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Tag Archives: climate change

Delivering the goods – clean energy policy

By Dave Elliott

‘Delivering Energy Law and Policy in the EU and the US’, edited by Raphael J. Heffron, Gavin F. M. Little and published by Edinburgh University Press, is a compilation of short chapters from a very wide range of academics that reviews the state of play in the energy policy field in the West. As the editors note, one issue that emerges is the slow progress in relation to the adoption of new cleaner, greener energy options, which they say ‘encourages incumbents and in essence maintains their status’.  The reviews in this book look at what has been done so far and at what could be done to move things on in the future, via new policies and legislation.

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BREXIT impacts and implications

By Dave Elliott

The overall context for UK energy policy and the prospects for renewables have taken something of a hit following the narrow referendum vote to leave the EU, with the climate for new investment looking uncertain. In what may become a familiar pattern, leading German engineering company Siemens has put new wind power investment plans in the UK on hold, and more may follow if the economy continues to falter. It certainly looks grim: www.theguardian.com/environment/2016/jun/28/leave-vote-makes-uks-transition-to-clean-energy-harder-say-experts  and http://uk.reuters.com/article/uk-britain-eu-renewables-idUKKCN0ZH4CZ

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Climate action and birds

By Dave Elliott

“There is no habitat that benefits from coal pollution”, says David Roberts, commenting on an article in New Yorker last year by Jonathan Franzen, who was worried that, in the rush to deal with climate change by using renewables, local impacts on birds would get ignored, given the argument that global climate change due to fossil fuel use would hurt them much more than wind farms or whatever: http://grist.org/living/jonathan-franzen-is-confused-about-climate-change-but-then-lots-of-people-are/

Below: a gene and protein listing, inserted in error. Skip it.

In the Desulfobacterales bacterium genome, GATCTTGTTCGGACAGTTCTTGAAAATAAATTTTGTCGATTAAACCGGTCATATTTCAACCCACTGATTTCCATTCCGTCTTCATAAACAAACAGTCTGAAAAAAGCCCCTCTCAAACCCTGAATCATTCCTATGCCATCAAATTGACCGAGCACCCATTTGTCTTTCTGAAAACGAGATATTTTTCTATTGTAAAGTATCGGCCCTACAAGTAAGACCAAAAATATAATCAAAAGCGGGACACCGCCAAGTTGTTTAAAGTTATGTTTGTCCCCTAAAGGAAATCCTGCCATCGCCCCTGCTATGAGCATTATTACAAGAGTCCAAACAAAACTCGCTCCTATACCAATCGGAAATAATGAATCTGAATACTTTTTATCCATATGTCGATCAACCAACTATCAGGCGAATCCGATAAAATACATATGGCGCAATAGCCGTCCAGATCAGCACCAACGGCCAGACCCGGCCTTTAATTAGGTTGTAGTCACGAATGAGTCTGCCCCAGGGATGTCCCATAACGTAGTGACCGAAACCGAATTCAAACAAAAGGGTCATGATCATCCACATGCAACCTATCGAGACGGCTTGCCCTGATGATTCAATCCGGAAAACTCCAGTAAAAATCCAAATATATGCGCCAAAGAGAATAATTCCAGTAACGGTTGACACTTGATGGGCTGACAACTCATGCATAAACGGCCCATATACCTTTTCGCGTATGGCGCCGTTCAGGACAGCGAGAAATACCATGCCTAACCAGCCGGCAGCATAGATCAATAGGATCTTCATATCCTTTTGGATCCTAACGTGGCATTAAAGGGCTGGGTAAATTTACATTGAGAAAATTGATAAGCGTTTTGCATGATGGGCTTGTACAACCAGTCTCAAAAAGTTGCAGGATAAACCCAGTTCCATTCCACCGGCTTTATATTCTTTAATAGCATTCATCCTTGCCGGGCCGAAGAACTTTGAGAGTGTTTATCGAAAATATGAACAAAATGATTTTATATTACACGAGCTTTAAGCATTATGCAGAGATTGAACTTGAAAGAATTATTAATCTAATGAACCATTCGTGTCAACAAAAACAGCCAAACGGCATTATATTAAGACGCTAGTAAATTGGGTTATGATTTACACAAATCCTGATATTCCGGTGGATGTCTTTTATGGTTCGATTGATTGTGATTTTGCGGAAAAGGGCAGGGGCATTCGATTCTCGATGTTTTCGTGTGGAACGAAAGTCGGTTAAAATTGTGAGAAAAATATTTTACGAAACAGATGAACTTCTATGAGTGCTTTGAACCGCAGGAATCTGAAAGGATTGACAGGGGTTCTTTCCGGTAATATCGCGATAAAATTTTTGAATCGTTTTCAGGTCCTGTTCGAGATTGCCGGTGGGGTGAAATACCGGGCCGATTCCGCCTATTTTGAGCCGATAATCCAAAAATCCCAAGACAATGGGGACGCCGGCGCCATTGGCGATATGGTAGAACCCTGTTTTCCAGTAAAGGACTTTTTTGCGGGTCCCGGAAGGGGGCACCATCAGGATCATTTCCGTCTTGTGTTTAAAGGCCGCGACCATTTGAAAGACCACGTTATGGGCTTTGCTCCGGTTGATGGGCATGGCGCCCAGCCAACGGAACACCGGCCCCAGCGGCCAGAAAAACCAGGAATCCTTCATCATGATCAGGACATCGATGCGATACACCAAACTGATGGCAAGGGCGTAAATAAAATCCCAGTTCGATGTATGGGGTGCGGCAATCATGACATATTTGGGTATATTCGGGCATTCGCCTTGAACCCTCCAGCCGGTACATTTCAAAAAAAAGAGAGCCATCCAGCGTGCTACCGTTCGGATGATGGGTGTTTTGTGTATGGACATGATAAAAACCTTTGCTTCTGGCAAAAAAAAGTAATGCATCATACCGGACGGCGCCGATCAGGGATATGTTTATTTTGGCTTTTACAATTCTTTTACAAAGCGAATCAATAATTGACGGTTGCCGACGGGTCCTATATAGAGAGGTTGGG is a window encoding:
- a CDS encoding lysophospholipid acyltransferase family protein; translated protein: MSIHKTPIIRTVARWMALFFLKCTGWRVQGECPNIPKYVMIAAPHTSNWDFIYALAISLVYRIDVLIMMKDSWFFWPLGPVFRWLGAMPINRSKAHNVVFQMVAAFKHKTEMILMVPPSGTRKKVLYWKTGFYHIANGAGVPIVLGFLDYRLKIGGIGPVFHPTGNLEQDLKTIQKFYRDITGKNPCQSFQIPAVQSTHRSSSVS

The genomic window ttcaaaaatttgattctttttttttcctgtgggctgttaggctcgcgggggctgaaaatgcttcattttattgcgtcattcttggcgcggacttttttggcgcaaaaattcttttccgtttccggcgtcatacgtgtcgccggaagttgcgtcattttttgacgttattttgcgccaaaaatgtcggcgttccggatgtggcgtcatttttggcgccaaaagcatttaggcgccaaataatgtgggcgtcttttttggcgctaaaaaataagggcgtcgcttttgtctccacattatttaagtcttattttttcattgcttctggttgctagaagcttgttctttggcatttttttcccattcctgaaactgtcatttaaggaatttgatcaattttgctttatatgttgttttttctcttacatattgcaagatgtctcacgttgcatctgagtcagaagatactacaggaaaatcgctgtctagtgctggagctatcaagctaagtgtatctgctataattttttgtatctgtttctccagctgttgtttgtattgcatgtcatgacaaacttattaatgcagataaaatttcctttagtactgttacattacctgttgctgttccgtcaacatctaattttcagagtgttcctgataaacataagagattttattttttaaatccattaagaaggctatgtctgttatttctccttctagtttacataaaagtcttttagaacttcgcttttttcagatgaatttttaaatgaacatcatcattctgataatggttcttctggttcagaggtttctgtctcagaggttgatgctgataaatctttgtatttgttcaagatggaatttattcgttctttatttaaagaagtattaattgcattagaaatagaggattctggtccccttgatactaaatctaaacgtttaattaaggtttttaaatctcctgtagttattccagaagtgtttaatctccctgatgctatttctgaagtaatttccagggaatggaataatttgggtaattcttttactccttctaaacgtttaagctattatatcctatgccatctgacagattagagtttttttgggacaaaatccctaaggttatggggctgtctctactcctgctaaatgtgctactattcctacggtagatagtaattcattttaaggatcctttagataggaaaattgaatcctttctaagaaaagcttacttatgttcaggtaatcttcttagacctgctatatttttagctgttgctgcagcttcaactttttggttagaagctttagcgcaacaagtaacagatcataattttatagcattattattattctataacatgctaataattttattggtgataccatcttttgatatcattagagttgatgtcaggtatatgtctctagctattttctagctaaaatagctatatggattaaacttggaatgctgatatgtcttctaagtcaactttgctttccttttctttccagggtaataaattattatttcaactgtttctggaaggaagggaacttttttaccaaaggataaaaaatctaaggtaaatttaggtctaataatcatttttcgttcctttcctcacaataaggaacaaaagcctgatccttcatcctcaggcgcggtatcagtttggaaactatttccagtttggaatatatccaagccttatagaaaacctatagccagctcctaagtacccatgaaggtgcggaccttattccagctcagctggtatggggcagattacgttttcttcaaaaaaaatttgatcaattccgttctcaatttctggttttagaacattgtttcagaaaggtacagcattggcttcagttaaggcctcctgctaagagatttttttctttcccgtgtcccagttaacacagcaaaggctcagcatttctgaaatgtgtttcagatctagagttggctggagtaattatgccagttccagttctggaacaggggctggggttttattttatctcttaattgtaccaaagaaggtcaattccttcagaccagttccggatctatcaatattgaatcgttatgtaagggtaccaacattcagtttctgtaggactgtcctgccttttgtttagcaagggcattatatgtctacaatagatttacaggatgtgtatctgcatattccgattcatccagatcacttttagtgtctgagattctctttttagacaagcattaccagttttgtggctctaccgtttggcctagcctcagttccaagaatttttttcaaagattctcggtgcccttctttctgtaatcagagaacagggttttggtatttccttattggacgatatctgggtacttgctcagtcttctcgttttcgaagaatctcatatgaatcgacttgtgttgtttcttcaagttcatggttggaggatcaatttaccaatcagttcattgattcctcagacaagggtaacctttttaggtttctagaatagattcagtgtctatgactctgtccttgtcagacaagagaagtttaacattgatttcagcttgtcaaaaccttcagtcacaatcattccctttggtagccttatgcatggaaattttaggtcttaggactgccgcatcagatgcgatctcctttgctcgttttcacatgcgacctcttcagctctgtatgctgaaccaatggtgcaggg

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Reactions to climate uncertainty

By Dave Elliott

Renewable energy has benefited from concerns about climate change. But in some countries there are doubts about whether climate impacts will be severe and in some there are no significant climate policies. Contrarian views may be in a minority in most places, but much has been made of the apparent slowdown in average global temperature rises in recent years. Indeed some sceptics claim that this refutes all the climate models, with some pointing to a 17-year or more period when the running average did not indicate a rise. So it’s claimed we don’t need to rush ahead with renewables. (more…)

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Ditch climate arguments: they won’t help nuclear revive

By Dave Elliott

Steve Kidd, one time leading nuclear lobbyist with the World Nuclear Association, has had a rethink and left the WNA. In an article in Nuclear Engineering International he says ‘we have seen no nuclear renaissance’ and he outlines his new view- which is that the nuclear industry is in trouble and should stop using climate change arguments in its lobbying. (more…)

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Capacity Market – the first UK auction

By Dave Elliott

In a fully free-market energy supply system there is no direct commercial incentive for generation companies to ensure that the lights stay on long term, by investing in new and/or backup capacity. Given that some old plants are scheduled for closure and more reliance on sometimes variable renewables is planned, the UK government has stepped in to create a new ‘capacity market’ to try to fill the potential gap in terms of reserve capacity and grid balancing capacity. (more…)